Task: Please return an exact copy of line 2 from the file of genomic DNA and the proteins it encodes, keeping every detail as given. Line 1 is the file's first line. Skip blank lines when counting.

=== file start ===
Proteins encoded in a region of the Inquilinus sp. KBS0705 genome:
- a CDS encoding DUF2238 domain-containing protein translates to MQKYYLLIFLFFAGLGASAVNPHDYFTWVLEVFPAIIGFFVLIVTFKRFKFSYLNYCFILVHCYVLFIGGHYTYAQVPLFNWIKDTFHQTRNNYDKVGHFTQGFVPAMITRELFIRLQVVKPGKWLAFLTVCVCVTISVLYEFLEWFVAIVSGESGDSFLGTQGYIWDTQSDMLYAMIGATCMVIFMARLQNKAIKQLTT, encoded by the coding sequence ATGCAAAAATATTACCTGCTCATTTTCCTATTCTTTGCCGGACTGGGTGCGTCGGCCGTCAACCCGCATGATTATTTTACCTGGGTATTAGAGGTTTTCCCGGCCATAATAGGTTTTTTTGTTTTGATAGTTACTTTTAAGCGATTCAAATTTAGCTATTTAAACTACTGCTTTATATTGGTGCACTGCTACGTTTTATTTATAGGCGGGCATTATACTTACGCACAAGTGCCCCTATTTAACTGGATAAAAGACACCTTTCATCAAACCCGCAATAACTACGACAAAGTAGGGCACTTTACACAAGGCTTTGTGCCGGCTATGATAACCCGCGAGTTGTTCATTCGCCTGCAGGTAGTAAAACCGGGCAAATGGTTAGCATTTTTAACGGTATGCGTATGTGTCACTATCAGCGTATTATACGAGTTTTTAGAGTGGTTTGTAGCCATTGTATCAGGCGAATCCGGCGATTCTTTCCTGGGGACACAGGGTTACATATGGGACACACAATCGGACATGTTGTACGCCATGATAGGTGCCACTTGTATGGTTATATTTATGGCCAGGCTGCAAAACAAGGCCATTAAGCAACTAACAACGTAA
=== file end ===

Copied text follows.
- a CDS encoding DUF2238 domain-containing protein translates to MQKYYLLIFLFFAGLGASAVNPHDYFTWVLEVFPAIIGFFVLIVTFKRFKFSYLNYCFILVHCYVLFIGGHYTYAQVPLFNWIKDTFHQTRNNYDKVGHFTQGFVPAMITRELFIRLQVVKPGKWLAFLTVCVCVTISVLYEFLEWFVAIVSGESGDSFLGTQGYIWDTQSDMLYAMIGATCMVIFMARLQNKAIKQLTT, encoded by the coding sequence ATGCAAAAATATTACCTGCTCATTTTCCTATTCTTTGCCGGACTGGGTGCGTCGGCCGTCAACCCGCATGATTATTTTACCTGGGTATTAGAGGTTTTCCCGGCCATAATAGGTTTTTTTGTTTTGATAGTTACTTTTAAGCGATTCAAATTTAGCTATTTAAACTACTGCTTTATATTGGTGCACTGCTACGTTTTATTTATAGGCGGGCATTATACTTACGCACAAGTGCCCCTATTTAACTGGATAAAAGACACCTTTCATCAAACCCGCAATAACTACGACAAAGTAGGGCACTTTACACAAGGCTTTGTGCCGGCTATGATAACCCGCGAGTTGTTCATTCGCCTGCAGGTAGTAAAACCGGGCAAATGGTTAGCATTTTTAACGGTATGCGTATGTGTCACTATCAGCGTATTATACGAGTTTTTAGAGTGGTTTGTAGCCATTGTATCAGGCGAATCCGGCGATTCTTTCCTGGGGACACAGGGTTACATATGGGACACACAATCGGACATGTTGTACGCCATGATAGGTGCCACTTGTATGGTTATATTTATGGCCAGGCTGCAAAACAAGGCCATTAAGCAACTAACAACGTAA